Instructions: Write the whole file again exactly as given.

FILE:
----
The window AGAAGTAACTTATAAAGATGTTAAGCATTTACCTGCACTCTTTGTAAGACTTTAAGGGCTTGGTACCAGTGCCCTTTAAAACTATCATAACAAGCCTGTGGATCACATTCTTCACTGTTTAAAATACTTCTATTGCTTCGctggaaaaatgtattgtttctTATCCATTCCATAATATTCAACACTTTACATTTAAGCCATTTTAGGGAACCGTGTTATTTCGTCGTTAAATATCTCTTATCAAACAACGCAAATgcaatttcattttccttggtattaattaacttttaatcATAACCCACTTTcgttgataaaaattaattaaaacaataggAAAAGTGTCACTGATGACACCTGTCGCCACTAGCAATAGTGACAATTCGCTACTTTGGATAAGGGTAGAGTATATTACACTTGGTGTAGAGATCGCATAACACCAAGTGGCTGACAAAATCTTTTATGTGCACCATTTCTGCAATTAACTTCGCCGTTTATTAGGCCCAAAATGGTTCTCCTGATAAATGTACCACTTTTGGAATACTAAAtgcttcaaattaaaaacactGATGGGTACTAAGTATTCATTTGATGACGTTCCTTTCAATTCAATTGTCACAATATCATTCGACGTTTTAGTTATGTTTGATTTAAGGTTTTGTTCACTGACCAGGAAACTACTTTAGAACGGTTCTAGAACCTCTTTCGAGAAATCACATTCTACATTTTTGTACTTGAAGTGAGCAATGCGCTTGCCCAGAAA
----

The window AGAAGTAACTTATAAAGATGTTAAGCATTTACCTGCACTCTTTGTAAGACTTTAAGGGCTTGGTACCAGTGCCCTTTAAAACTATCATAACAAGCCTGTGGATCACATTCTTCACTGTTTAAAATACTTCTATTGCTTCGctggaaaaatgtattgtttctTATCCATTCCATAATATTCAACACTTTACATTTAAGCCATTTTAGGGAACCGTGTTATTTCGTCGTTAAATATCTCTTATCAAACAACGCAAATgcaatttcattttccttggtattaattaacttttaatcATAACCCACTTTcgttgataaaaattaattaaaacaataggAAAAGTGTCACTGATGACACCTGTCGCCACTAGCAATAGTGACAATTCGCTACTTTGGATAAGGGTAGAGTATATTACACTTGGTGTAGAGATCGCATAACACCAAGTGGCTGACAAAATCTTTTATGTGCACCATTTCTGCAATTAACTTCGCCGTTTATTAGGCCCAAAATGGTTCTCCTGATAAATGTACCACTTTTGGAATACTAAAtgcttcaaattaaaaacactGATGGGTACTAAGTATTCATTTGATGACGTTCCTTTCAATTCAATTGTCACAATATCATTCGACGTTTTAGTTATGTTTGATTTAAGGTTTTGTTCACTGACCAGGAAACTACTTTAGAACGGTTCTAGAACCTCTTTCGAGAAATCACATTCTACATTTTTGTACTTGAAGTGAGCAATGCGCTTGCCCAGAAA